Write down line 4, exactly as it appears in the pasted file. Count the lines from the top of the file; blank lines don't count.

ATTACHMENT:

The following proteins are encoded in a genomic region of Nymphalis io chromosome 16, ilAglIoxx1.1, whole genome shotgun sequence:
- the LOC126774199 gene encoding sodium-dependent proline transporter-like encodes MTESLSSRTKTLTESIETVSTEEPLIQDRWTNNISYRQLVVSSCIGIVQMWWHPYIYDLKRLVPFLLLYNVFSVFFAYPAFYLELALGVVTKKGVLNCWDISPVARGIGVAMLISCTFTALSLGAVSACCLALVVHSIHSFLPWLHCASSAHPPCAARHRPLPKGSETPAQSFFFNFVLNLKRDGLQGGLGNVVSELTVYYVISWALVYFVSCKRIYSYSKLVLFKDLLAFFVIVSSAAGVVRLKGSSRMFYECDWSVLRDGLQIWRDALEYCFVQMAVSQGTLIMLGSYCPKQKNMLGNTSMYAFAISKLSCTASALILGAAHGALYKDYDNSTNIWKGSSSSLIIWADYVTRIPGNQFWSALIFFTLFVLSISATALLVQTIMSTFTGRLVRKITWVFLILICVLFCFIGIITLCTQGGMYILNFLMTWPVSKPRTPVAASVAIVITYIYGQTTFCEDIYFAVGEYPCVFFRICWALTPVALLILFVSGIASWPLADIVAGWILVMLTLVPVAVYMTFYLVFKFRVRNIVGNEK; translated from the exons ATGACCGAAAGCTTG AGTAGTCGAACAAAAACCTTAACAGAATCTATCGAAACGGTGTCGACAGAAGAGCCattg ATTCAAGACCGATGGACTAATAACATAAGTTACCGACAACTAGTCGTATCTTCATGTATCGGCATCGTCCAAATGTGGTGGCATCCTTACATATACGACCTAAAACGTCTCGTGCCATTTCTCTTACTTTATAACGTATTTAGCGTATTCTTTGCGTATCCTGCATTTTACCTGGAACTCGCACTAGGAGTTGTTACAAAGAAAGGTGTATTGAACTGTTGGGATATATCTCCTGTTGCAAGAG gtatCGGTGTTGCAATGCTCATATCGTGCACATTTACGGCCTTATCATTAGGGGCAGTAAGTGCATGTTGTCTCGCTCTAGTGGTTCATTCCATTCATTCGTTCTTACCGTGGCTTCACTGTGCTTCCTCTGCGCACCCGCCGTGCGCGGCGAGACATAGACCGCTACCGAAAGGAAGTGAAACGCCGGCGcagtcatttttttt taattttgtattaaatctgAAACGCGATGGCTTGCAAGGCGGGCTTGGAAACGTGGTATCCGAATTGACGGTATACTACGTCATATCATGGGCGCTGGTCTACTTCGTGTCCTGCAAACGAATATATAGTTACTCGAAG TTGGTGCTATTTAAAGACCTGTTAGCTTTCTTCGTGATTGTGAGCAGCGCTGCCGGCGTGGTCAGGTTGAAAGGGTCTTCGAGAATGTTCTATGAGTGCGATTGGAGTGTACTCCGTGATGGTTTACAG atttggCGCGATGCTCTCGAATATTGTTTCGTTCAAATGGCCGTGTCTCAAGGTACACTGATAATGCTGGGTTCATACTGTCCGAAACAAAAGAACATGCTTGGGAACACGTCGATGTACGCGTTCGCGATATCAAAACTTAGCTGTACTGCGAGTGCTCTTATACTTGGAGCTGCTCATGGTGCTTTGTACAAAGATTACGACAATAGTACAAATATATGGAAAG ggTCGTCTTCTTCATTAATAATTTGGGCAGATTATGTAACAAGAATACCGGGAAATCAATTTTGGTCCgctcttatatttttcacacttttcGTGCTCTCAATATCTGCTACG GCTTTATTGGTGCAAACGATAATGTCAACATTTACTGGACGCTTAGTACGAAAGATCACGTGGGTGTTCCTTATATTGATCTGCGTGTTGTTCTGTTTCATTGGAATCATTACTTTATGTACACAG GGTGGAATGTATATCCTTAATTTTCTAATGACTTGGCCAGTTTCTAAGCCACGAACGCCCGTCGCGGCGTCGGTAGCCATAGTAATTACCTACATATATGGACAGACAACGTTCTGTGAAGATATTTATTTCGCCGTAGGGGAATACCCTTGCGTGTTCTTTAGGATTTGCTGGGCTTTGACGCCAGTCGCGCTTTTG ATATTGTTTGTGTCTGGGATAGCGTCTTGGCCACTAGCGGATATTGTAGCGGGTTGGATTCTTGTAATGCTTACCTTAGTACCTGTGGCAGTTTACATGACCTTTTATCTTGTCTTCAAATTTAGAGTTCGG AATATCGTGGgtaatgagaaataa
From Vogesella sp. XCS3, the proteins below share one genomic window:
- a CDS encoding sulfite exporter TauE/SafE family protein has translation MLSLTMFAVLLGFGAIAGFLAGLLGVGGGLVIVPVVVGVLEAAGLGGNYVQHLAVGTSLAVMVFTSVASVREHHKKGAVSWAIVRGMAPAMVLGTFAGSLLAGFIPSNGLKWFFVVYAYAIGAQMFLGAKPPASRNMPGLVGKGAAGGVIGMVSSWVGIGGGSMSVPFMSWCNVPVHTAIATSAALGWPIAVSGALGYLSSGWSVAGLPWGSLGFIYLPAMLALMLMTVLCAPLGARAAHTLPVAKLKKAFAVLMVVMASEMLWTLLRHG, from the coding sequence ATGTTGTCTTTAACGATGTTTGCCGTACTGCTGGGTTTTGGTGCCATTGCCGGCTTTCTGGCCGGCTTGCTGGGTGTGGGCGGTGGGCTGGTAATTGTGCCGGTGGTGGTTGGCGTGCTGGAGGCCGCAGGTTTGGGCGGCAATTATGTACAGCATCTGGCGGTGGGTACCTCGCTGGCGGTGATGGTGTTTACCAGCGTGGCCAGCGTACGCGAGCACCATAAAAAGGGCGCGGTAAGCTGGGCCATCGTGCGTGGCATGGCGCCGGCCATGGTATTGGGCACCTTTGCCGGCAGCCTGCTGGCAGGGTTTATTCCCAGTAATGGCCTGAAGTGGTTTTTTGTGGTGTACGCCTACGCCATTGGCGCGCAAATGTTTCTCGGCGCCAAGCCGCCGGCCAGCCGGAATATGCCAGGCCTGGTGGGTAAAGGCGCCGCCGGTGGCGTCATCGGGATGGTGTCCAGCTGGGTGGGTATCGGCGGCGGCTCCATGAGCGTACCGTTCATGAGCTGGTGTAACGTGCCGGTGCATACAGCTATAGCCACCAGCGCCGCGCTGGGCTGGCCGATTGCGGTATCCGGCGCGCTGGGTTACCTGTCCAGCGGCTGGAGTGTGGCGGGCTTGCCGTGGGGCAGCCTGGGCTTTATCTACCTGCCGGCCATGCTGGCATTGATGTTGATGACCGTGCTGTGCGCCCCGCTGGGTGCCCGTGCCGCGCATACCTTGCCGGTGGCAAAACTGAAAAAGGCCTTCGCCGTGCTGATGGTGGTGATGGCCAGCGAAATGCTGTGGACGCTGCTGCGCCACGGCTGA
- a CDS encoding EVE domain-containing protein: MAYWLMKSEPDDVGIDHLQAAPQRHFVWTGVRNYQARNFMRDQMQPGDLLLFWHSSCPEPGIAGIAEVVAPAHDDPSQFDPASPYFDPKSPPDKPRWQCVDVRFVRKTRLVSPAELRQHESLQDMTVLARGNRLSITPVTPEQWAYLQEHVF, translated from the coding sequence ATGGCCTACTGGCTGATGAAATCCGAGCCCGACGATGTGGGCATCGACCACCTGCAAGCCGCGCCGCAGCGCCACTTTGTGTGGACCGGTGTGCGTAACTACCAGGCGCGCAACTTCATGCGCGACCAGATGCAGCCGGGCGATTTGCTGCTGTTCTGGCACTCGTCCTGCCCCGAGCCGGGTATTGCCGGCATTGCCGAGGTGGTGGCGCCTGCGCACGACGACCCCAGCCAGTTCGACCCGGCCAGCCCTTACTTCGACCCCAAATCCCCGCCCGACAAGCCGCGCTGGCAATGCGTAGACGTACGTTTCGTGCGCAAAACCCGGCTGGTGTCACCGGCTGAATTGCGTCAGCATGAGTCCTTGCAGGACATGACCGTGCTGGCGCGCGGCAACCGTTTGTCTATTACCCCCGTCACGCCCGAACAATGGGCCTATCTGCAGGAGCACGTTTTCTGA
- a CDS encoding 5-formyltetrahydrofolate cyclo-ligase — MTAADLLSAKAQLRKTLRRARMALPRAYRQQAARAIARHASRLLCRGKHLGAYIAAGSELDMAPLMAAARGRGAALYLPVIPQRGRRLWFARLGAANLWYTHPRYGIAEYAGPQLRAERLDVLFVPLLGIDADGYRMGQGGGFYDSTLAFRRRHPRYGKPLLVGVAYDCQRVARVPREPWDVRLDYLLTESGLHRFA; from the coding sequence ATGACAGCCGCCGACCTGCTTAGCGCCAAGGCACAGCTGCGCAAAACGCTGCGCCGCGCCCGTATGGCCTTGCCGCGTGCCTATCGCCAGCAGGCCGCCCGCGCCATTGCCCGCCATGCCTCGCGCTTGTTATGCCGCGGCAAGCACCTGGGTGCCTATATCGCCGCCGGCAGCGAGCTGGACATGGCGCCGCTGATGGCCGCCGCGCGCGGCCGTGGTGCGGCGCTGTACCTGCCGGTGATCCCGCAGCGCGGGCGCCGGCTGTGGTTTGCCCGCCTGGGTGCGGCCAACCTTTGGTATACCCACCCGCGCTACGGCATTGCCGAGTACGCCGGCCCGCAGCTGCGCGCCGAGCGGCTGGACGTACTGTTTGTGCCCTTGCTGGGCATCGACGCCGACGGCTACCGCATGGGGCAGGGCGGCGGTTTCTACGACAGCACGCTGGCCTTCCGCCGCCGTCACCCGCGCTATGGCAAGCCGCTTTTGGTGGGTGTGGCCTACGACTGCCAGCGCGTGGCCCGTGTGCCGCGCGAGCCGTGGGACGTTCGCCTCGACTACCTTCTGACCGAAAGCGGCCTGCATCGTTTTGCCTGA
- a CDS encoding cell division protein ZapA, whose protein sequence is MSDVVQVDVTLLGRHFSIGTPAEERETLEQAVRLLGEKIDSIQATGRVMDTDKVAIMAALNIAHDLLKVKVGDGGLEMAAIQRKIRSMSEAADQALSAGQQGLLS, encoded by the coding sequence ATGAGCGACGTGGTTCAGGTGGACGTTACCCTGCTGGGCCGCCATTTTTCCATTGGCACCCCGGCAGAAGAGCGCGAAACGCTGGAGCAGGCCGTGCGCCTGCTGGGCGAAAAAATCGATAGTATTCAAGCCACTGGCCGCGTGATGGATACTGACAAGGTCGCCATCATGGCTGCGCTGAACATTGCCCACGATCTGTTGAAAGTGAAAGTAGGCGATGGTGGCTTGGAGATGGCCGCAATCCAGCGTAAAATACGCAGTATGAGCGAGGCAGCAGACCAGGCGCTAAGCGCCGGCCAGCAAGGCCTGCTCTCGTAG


- a CDS encoding sulfite exporter TauE/SafE family protein has translation MLSLTMFAVLLGFGAIAGFLAGLLGVGGGLVIVPVVVGVLEAAGLGGNYVQHLAVGTSLAVMVFTSVASVREHHKKGAVSWAIVRGMAPAMVLGTFAGSLLAGFIPSNGLKWFFVVYAYAIGAQMFLGAKPPASRNMPGLVGKGAAGGVIGMVSSWVGIGGGSMSVPFMSWCNVPVHTAIATSAALGWPIAVSGALGYLSSGWSVAGLPWGSLGFIYLPAMLALMLMTVLCAPLGARAAHTLPVAKLKKAFAVLMVVMASEMLWTLLRHG, from the coding sequence ATGTTGTCTTTAACGATGTTTGCCGTACTGCTGGGTTTTGGTGCCATTGCCGGCTTTCTGGCCGGCTTGCTGGGTGTGGGCGGTGGGCTGGTAATTGTGCCGGTGGTGGTTGGCGTGCTGGAGGCCGCAGGTTTGGGCGGCAATTATGTACAGCATCTGGCGGTGGGTACCTCGCTGGCGGTGATGGTGTTTACCAGCGTGGCCAGCGTACGCGAGCACCATAAAAAGGGCGCGGTAAGCTGGGCCATCGTGCGTGGCATGGCGCCGGCCATGGTATTGGGCACCTTTGCCGGCAGCCTGCTGGCAGGGTTTATTCCCAGTAATGGCCTGAAGTGGTTTTTTGTGGTGTACGCCTACGCCATTGGCGCGCAAATGTTTCTCGGCGCCAAGCCGCCGGCCAGCCGGAATATGCCAGGCCTGGTGGGTAAAGGCGCCGCCGGTGGCGTCATCGGGATGGTGTCCAGCTGGGTGGGTATCGGCGGCGGCTCCATGAGCGTACCGTTCATGAGCTGGTGTAACGTGCCGGTGCATACAGCTATAGCCACCAGCGCCGCGCTGGGCTGGCCGATTGCGGTATCCGGCGCGCTGGGTTACCTGTCCAGCGGCTGGAGTGTGGCGGGCTTGCCGTGGGGCAGCCTGGGCTTTATCTACCTGCCGGCCATGCTGGCATTGATGTTGATGACCGTGCTGTGCGCCCCGCTGGGTGCCCGTGCCGCGCATACCTTGCCGGTGGCAAAACTGAAAAAGGCCTTCGCCGTGCTGATGGTGGTGATGGCCAGCGAAATGCTGTGGACGCTGCTGCGCCACGGCTGA